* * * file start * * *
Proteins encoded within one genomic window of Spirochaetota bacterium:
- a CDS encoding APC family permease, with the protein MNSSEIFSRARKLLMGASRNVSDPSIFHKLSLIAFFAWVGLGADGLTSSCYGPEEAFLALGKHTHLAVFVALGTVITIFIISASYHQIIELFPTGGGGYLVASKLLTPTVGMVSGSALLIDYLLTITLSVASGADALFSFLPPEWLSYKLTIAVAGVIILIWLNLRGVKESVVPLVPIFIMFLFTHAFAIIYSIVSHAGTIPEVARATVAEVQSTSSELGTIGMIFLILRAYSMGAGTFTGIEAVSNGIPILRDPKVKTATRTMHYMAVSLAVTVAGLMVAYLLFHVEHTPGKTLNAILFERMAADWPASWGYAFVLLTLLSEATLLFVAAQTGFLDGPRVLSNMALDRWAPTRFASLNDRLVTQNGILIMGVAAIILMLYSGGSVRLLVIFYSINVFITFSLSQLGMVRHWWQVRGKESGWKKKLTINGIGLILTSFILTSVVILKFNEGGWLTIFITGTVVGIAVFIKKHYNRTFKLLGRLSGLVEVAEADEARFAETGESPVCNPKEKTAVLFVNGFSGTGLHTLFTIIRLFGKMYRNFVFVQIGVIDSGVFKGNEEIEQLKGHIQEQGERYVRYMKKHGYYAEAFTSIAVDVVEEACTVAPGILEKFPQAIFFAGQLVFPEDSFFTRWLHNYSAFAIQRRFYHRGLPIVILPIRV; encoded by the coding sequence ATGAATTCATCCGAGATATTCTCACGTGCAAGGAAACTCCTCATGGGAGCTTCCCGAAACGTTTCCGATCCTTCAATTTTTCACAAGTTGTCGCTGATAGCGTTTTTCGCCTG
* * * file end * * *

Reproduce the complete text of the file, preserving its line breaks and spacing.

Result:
Proteins encoded within one genomic window of Spirochaetota bacterium:
- a CDS encoding APC family permease, with the protein MNSSEIFSRARKLLMGASRNVSDPSIFHKLSLIAFFAWVGLGADGLTSSCYGPEEAFLALGKHTHLAVFVALGTVITIFIISASYHQIIELFPTGGGGYLVASKLLTPTVGMVSGSALLIDYLLTITLSVASGADALFSFLPPEWLSYKLTIAVAGVIILIWLNLRGVKESVVPLVPIFIMFLFTHAFAIIYSIVSHAGTIPEVARATVAEVQSTSSELGTIGMIFLILRAYSMGAGTFTGIEAVSNGIPILRDPKVKTATRTMHYMAVSLAVTVAGLMVAYLLFHVEHTPGKTLNAILFERMAADWPASWGYAFVLLTLLSEATLLFVAAQTGFLDGPRVLSNMALDRWAPTRFASLNDRLVTQNGILIMGVAAIILMLYSGGSVRLLVIFYSINVFITFSLSQLGMVRHWWQVRGKESGWKKKLTINGIGLILTSFILTSVVILKFNEGGWLTIFITGTVVGIAVFIKKHYNRTFKLLGRLSGLVEVAEADEARFAETGESPVCNPKEKTAVLFVNGFSGTGLHTLFTIIRLFGKMYRNFVFVQIGVIDSGVFKGNEEIEQLKGHIQEQGERYVRYMKKHGYYAEAFTSIAVDVVEEACTVAPGILEKFPQAIFFAGQLVFPEDSFFTRWLHNYSAFAIQRRFYHRGLPIVILPIRV; encoded by the coding sequence ATGAATTCATCCGAGATATTCTCACGTGCAAGGAAACTCCTCATGGGAGCTTCCCGAAACGTTTCCGATCCTTCAATTTTTCACAAGTTGTCGCTGATAGCGTTTTTCGCCTG